Our meeting took place in Krefeld, at Kawai – the Japanese make of piano with which Alexander Gadjiev has become so familiar since his success at the Hamamatsu competition. Now his career is really taking off in Europe too: Gadjiev is a BBC New Generation Artist until the end of 2021 and is also one of the 25 chosen contestants at the upcoming 16th International Tchaikovsky Competition, 17-29 June in Moscow.
You were born in Gorizia, on the border between Italy and Slovenia, at a meeting point of peoples, cultures and languages.
Gorizia is just a small town, but the mixture of influences left its mark on me. Precisely because the town was so small and there was absolutely nothing by way of distractions, a few curious people had the opportunity to look inwards rather than outwards in their search for treasures. And that’s a central factor in developing an aesthetic that isn’t standardized, isn’t taught at high school – one that is born from inner compulsions rather than adhering to conventional rules. Moreover, my father taught an interesting class with many talented people, among them Giuseppe Guarrera, one of my best friends, who this year won a scholarship at the Klavier-Festival Ruhr.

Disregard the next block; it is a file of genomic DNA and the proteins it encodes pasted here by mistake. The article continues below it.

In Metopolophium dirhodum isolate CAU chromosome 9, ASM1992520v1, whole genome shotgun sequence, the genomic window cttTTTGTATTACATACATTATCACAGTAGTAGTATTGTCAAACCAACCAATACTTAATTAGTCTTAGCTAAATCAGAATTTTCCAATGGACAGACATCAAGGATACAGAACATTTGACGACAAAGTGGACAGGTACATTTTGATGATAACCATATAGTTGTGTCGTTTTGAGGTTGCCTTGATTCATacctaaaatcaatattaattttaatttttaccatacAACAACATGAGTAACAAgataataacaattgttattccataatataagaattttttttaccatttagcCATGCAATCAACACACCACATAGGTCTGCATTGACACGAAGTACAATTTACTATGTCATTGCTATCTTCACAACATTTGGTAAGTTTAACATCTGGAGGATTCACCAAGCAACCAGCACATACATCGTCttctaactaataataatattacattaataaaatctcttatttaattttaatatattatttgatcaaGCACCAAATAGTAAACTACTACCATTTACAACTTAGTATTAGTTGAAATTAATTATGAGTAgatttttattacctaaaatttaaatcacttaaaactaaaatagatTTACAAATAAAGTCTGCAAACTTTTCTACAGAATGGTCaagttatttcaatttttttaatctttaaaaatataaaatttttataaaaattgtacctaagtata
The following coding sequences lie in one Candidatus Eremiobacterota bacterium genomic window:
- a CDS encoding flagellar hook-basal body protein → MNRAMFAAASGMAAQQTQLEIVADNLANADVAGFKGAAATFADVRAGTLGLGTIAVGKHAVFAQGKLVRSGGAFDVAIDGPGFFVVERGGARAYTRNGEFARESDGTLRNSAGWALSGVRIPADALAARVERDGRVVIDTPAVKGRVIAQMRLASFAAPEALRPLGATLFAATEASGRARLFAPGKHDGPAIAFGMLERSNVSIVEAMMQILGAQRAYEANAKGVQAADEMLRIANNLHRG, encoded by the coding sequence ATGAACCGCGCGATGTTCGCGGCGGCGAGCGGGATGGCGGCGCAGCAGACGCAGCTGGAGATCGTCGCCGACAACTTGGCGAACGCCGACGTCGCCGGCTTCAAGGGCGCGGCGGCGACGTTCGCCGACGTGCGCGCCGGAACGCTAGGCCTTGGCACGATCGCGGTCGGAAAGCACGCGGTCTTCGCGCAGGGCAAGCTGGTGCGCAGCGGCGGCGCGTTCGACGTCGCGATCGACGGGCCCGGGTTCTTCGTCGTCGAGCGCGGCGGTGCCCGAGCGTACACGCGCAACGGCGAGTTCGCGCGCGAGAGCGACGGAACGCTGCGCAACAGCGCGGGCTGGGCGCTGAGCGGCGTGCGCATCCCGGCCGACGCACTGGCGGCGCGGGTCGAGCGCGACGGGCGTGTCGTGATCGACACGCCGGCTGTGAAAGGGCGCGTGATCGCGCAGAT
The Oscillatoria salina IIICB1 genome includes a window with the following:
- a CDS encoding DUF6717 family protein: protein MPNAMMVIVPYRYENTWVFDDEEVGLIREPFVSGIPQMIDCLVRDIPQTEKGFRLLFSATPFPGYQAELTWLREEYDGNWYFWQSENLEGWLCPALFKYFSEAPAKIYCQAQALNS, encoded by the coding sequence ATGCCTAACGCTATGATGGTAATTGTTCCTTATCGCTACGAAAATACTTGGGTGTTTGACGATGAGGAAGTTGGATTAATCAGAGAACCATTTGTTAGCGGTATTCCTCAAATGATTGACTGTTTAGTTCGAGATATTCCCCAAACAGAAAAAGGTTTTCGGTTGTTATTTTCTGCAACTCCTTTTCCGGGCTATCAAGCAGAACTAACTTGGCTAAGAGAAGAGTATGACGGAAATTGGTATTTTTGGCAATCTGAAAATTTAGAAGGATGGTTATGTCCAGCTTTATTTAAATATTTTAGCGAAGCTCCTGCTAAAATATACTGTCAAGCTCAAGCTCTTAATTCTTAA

Your father studied in Moscow.
Yes, under Boris Zemliansky, whose other pupils included Vladimir Ashkenazy and Alexander Toradze. At the heart of his teaching method was the development of a very personal way of thinking as an artist. At the root of it all was an extremely precise conception of the music’s character, a result of especially thorough study of the score – but also laying tremendous importance on the sound image: sound, sound quality, duration, colour and sound relationships were the main ways of achieving an ‘interpretation’ and opening up the listeners’ hearts. In addition, in his teaching, he demanded urgency and necessity, and empathy with the music while playing. After all, you don’t sit like a lump of stone at the piano, with everything carefully planned in advance; you ‘soperezhivat’’, as the Russians say – a big word that means roughly ‘live through something’. It’s very interesting to note how often people in those days used to compare musicians with actors (much more frequently than nowadays) and that some aspects of the Staniskavski method also found their way into music. Richter is perhaps one of the most important examples of such experiments.
Is that a key to the interpretation?
My intuition tells me how to play something. The analytical phase that precedes this is very interesting and informative, but in the end you have to go beyond that.
To turn the Bach/Busoni ‘Chaconne’ into a great narrative, for instance?